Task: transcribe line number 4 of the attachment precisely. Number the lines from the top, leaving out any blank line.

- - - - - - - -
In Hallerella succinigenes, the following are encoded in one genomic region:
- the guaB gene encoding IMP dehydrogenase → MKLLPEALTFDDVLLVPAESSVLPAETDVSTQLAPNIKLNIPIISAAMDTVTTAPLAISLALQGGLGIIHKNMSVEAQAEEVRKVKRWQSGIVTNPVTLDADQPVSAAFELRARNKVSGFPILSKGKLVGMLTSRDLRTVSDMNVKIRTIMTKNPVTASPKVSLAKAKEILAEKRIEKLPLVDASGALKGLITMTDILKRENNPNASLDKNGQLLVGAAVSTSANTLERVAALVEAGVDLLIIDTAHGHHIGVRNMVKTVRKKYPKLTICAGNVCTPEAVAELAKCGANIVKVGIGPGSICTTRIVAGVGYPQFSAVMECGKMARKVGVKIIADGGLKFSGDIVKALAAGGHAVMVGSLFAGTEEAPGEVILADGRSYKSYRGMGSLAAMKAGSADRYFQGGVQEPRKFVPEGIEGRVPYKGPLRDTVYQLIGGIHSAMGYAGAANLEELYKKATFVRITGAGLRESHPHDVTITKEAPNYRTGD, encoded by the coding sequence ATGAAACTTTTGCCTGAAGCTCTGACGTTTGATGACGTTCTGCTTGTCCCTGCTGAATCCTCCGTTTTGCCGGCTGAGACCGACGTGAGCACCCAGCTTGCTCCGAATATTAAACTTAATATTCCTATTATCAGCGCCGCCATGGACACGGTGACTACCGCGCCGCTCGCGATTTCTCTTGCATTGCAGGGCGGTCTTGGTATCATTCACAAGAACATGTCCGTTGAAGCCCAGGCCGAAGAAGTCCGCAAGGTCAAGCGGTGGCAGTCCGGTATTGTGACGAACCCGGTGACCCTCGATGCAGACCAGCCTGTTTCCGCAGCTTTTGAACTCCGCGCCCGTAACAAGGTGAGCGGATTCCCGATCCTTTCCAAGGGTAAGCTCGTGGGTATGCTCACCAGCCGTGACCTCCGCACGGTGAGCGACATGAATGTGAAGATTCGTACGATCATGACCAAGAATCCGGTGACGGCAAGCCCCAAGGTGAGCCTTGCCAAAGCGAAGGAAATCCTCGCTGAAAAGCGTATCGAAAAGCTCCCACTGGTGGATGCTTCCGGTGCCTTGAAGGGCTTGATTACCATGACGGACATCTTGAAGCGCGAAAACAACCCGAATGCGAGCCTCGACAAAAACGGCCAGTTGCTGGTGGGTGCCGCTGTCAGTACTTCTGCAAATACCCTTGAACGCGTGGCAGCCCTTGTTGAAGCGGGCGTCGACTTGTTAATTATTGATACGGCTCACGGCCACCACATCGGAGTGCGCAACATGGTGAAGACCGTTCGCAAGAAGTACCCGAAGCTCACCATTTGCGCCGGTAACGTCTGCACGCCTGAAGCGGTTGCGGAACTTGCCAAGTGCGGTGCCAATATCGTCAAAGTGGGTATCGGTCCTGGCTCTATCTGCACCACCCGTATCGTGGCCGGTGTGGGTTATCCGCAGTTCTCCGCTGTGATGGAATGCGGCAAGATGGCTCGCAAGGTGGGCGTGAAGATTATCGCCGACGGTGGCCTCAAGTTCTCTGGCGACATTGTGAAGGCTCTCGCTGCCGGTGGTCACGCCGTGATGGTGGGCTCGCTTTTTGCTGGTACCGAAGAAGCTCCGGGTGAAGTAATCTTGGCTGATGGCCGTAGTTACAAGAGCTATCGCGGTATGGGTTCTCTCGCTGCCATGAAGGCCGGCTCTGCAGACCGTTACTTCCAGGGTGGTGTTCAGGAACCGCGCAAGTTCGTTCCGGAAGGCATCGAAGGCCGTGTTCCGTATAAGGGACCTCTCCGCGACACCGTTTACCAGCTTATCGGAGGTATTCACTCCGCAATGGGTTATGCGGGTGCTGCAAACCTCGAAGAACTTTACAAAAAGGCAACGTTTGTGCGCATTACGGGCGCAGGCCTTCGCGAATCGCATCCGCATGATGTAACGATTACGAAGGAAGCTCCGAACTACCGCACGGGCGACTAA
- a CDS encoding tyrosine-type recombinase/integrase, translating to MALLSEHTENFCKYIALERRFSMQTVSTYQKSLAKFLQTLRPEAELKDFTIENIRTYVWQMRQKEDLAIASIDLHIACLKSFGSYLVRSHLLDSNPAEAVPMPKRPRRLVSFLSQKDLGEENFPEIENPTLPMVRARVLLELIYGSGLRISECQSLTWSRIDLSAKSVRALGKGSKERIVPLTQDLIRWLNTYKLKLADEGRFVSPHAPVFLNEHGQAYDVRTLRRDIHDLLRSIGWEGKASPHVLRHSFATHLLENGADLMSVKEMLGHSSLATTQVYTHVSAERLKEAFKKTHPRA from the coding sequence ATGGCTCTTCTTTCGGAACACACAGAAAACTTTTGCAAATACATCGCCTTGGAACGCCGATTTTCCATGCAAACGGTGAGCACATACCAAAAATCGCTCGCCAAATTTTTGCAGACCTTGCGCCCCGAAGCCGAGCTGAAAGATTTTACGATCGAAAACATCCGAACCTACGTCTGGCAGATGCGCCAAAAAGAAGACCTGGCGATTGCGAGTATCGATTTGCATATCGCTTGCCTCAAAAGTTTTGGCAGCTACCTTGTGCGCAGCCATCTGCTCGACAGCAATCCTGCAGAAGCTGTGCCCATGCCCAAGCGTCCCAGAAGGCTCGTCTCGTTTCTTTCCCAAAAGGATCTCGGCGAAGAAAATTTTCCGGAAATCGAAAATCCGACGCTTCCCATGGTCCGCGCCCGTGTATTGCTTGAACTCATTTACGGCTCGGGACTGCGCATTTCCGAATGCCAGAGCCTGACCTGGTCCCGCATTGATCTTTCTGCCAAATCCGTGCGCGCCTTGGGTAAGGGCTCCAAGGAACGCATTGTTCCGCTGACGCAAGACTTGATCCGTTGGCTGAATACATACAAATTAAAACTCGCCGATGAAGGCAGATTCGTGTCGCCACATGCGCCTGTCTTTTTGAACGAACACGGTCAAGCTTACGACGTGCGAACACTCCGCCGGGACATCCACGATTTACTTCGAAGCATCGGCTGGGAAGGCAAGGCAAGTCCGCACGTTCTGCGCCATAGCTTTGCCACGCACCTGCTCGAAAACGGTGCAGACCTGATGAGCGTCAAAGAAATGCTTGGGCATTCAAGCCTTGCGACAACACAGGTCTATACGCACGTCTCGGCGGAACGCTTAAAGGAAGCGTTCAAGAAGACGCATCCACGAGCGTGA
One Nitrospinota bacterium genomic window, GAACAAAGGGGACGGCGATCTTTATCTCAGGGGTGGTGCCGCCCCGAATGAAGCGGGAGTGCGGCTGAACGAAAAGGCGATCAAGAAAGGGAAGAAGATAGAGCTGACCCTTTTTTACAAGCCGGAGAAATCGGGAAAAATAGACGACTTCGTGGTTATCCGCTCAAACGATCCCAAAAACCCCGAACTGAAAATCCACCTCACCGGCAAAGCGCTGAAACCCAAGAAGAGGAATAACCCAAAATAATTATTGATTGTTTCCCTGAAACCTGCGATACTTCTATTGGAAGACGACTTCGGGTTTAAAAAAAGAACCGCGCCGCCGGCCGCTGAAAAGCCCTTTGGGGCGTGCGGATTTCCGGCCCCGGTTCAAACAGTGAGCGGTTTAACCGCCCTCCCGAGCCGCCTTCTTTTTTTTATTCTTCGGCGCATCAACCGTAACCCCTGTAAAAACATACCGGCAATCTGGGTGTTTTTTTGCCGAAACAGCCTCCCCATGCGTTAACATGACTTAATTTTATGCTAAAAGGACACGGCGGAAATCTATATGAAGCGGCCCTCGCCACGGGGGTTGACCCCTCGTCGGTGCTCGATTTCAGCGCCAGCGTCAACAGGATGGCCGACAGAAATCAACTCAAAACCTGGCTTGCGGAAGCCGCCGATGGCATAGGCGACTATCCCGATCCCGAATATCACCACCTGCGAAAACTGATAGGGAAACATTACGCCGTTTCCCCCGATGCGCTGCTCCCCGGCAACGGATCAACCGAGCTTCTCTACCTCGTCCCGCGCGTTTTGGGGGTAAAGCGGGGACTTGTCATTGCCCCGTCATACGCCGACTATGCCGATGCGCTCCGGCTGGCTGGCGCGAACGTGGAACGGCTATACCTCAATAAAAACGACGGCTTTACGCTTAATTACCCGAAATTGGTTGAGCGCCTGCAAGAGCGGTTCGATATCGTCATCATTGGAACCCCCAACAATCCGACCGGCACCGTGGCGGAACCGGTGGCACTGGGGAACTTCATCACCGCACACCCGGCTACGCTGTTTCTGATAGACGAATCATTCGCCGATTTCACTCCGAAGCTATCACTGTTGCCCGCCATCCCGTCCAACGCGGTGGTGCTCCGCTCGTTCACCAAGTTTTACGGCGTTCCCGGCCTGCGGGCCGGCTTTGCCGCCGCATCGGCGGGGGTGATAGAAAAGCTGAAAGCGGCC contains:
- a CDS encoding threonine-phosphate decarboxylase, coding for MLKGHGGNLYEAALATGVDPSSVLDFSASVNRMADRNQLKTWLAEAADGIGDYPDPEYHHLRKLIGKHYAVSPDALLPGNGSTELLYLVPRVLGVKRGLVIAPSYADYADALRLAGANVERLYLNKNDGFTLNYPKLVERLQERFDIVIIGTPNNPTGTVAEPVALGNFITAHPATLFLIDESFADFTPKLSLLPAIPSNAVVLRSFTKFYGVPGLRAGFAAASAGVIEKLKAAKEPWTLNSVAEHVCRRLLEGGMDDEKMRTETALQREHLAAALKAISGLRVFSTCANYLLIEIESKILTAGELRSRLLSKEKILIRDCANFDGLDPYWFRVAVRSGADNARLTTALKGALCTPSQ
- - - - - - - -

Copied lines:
One Nitrospinota bacterium genomic window, GAACAAAGGGGACGGCGATCTTTATCTCAGGGGTGGTGCCGCCCCGAATGAAGCGGGAGTGCGGCTGAACGAAAAGGCGATCAAGAAAGGGAAGAAGATAGAGCTGACCCTTTTTTACAAGCCGGAGAAATCGGGAAAAATAGACGACTTCGTGGTTATCCGCTCAAACGATCCCAAAAACCCCGAACTGAAAATCCACCTCACCGGCAAAGCGCTGAAACCCAAGAAGAGGAATAACCCAAAATAATTATTGATTGTTTCCCTGAAACCTGCGATACTTCTATTGGAAGACGACTTCGGGTTTAAAAAAAGAACCGCGCCGCCGGCCGCTGAAAAGCCCTTTGGGGCGTGCGGATTTCCGGCCCCGGTTCAAACAGTGAGCGGTTTAACCGCCCTCCCGAGCCGCCTTCTTTTTTTTATTCTTCGGCGCATCAACCGTAACCCCTGTAAAAACATACCGGCAATCTGGGTGTTTTTTTGCCGAAACAGCCTCCCCATGCGTTAACATGACTTAATTTTATGCTAAAAGGACACGGCGGAAATCTATATGAAGCGGCCCTCGCCACGGGGGTTGACCCCTCGTCGGTGCTCGATTTCAGCGCCAGCGTCAACAGGATGGCCGACAGAAATCAACTCAAAACCTGGCTTGCGGAAGCCGCCGATGGCATAGGCGACTATCCCGATCCCGAATATCACCACCTGCGAAAACTGATAGGGAAACATTACGCCGTTTCCCCCGATGCGCTGCTCCCCGGCAACGGATCAACCGAGCTTCTCTACCTCGTCCCGCGCGTTTTGGGGGTAAAGCGGGGACTTGTCATTGCCCCGTCATACGCCGACTATGCCGATGCGCTCCGGCTGGCTGGCGCGAACGTGGAACGGCTATACCTCAATAAAAACGACGGCTTTACGCTTAATTACCCGAAATTGGTTGAGCGCCTGCAAGAGCGGTTCGATATCGTCATCATTGGAACCCCCAACAATCCGACCGGCACCGTGGCGGAACCGGTGGCACTGGGGAACTTCATCACCGCACACCCGGCTACGCTGTTTCTGATAGACGAATCATTCGCCGATTTCACTCCGAAGCTATCACTGTTGCCCGCCATCCCGTCCAACGCGGTGGTGCTCCGCTCGTTCACCAAGTTTTACGGCGTTCCCGGCCTGCGGGCCGGCTTTGCCGCCGCATCGGCGGGGGTGATAGAAAAGCTGAAAGCGGCC contains: